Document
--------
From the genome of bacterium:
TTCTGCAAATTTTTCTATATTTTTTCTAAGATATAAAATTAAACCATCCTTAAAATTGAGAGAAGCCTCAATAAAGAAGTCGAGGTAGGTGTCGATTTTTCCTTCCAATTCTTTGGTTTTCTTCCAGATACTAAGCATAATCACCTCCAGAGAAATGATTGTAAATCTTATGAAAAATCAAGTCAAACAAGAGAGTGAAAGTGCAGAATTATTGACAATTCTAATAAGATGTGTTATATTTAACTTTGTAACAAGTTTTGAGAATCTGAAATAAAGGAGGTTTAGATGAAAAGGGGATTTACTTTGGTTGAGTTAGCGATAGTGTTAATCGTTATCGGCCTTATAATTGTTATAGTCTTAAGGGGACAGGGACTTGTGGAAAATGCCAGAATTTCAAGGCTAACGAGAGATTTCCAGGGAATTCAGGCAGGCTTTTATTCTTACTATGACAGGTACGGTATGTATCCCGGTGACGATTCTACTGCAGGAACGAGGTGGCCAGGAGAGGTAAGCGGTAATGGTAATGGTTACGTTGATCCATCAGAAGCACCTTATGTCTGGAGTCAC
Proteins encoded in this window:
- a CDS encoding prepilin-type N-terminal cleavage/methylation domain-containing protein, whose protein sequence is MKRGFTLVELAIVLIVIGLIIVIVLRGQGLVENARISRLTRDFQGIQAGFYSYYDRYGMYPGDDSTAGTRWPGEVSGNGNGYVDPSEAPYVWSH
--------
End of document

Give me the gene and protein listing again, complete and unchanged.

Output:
From the genome of bacterium:
TTCTGCAAATTTTTCTATATTTTTTCTAAGATATAAAATTAAACCATCCTTAAAATTGAGAGAAGCCTCAATAAAGAAGTCGAGGTAGGTGTCGATTTTTCCTTCCAATTCTTTGGTTTTCTTCCAGATACTAAGCATAATCACCTCCAGAGAAATGATTGTAAATCTTATGAAAAATCAAGTCAAACAAGAGAGTGAAAGTGCAGAATTATTGACAATTCTAATAAGATGTGTTATATTTAACTTTGTAACAAGTTTTGAGAATCTGAAATAAAGGAGGTTTAGATGAAAAGGGGATTTACTTTGGTTGAGTTAGCGATAGTGTTAATCGTTATCGGCCTTATAATTGTTATAGTCTTAAGGGGACAGGGACTTGTGGAAAATGCCAGAATTTCAAGGCTAACGAGAGATTTCCAGGGAATTCAGGCAGGCTTTTATTCTTACTATGACAGGTACGGTATGTATCCCGGTGACGATTCTACTGCAGGAACGAGGTGGCCAGGAGAGGTAAGCGGTAATGGTAATGGTTACGTTGATCCATCAGAAGCACCTTATGTCTGGAGTCAC
Proteins encoded in this window:
- a CDS encoding prepilin-type N-terminal cleavage/methylation domain-containing protein, whose protein sequence is MKRGFTLVELAIVLIVIGLIIVIVLRGQGLVENARISRLTRDFQGIQAGFYSYYDRYGMYPGDDSTAGTRWPGEVSGNGNGYVDPSEAPYVWSH